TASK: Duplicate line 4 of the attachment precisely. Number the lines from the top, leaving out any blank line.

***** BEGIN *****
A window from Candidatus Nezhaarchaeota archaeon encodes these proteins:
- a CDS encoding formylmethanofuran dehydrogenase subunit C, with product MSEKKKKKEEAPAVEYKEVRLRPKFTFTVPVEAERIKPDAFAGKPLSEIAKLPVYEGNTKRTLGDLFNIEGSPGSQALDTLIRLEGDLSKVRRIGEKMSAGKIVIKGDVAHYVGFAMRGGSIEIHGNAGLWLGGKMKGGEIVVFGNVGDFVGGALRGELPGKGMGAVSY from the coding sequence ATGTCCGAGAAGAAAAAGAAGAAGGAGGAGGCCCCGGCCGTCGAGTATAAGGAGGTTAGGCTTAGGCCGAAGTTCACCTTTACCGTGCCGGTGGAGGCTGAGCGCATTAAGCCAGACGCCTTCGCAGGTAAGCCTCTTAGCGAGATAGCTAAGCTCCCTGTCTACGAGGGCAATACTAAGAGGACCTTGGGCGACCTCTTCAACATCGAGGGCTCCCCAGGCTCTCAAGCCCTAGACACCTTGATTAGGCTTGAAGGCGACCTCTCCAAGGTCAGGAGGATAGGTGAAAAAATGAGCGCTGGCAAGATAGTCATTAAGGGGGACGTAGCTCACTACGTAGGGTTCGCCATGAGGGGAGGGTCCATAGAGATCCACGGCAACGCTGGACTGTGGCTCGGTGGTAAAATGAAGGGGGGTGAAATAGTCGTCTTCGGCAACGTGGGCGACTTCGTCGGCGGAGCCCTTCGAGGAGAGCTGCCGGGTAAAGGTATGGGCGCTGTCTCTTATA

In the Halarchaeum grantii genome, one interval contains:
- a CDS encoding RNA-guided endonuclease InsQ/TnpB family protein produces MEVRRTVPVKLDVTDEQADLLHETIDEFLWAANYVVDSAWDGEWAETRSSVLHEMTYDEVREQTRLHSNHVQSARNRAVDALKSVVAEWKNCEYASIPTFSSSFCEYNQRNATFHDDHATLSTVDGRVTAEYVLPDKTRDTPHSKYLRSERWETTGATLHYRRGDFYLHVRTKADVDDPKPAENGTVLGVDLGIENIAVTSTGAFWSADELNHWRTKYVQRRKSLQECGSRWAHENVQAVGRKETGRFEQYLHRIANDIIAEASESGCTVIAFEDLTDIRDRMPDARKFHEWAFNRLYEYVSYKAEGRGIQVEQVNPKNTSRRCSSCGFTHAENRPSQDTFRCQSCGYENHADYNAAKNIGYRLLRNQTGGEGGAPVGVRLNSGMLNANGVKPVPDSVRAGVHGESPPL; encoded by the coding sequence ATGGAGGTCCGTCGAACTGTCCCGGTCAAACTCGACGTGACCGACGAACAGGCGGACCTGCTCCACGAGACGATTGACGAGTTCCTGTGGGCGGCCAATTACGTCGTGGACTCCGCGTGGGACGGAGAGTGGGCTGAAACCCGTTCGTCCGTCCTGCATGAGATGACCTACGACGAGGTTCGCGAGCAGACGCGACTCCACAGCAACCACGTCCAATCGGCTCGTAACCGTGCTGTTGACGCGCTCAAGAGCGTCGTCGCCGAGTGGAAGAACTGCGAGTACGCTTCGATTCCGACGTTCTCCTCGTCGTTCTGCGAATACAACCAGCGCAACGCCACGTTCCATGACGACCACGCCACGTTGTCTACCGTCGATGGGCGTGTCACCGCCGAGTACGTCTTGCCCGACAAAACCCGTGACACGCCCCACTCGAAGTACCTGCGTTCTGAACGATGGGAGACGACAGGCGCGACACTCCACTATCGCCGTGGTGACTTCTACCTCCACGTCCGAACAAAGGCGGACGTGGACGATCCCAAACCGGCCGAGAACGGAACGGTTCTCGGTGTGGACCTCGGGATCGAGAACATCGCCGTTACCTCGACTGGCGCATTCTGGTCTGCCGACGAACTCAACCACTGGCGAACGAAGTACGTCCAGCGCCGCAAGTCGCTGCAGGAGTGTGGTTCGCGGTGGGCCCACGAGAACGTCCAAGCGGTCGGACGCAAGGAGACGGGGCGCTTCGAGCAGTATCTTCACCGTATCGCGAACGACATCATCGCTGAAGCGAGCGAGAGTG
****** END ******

- a CDS encoding RNA-guided endonuclease InsQ/TnpB family protein produces MEVRRTVPVKLDVTDEQADLLHETIDEFLWAANYVVDSAWDGEWAETRSSVLHEMTYDEVREQTRLHSNHVQSARNRAVDALKSVVAEWKNCEYASIPTFSSSFCEYNQRNATFHDDHATLSTVDGRVTAEYVLPDKTRDTPHSKYLRSERWETTGATLHYRRGDFYLHVRTKADVDDPKPAENGTVLGVDLGIENIAVTSTGAFWSADELNHWRTKYVQRRKSLQECGSRWAHENVQAVGRKETGRFEQYLHRIANDIIAEASESGCTVIAFEDLTDIRDRMPDARKFHEWAFNRLYEYVSYKAEGRGIQVEQVNPKNTSRRCSSCGFTHAENRPSQDTFRCQSCGYENHADYNAAKNIGYRLLRNQTGGEGGAPVGVRLNSGMLNANGVKPVPDSVRAGVHGESPPL; encoded by the coding sequence ATGGAGGTCCGTCGAACTGTCCCGGTCAAACTCGACGTGACCGACGAACAGGCGGACCTGCTCCACGAGACGATTGACGAGTTCCTGTGGGCGGCCAATTACGTCGTGGACTCCGCGTGGGACGGAGAGTGGGCTGAAACCCGTTCGTCCGTCCTGCATGAGATGACCTACGACGAGGTTCGCGAGCAGACGCGACTCCACAGCAACCACGTCCAATCGGCTCGTAACCGTGCTGTTGACGCGCTCAAGAGCGTCGTCGCCGAGTGGAAGAACTGCGAGTACGCTTCGATTCCGACGTTCTCCTCGTCGTTCTGCGAATACAACCAGCGCAACGCCACGTTCCATGACGACCACGCCACGTTGTCTACCGTCGATGGGCGTGTCACCGCCGAGTACGTCTTGCCCGACAAAACCCGTGACACGCCCCACTCGAAGTACCTGCGTTCTGAACGATGGGAGACGACAGGCGCGACACTCCACTATCGCCGTGGTGACTTCTACCTCCACGTCCGAACAAAGGCGGACGTGGACGATCCCAAACCGGCCGAGAACGGAACGGTTCTCGGTGTGGACCTCGGGATCGAGAACATCGCCGTTACCTCGACTGGCGCATTCTGGTCTGCCGACGAACTCAACCACTGGCGAACGAAGTACGTCCAGCGCCGCAAGTCGCTGCAGGAGTGTGGTTCGCGGTGGGCCCACGAGAACGTCCAAGCGGTCGGACGCAAGGAGACGGGGCGCTTCGAGCAGTATCTTCACCGTATCGCGAACGACATCATCGCTGAAGCGAGCGAGAGTG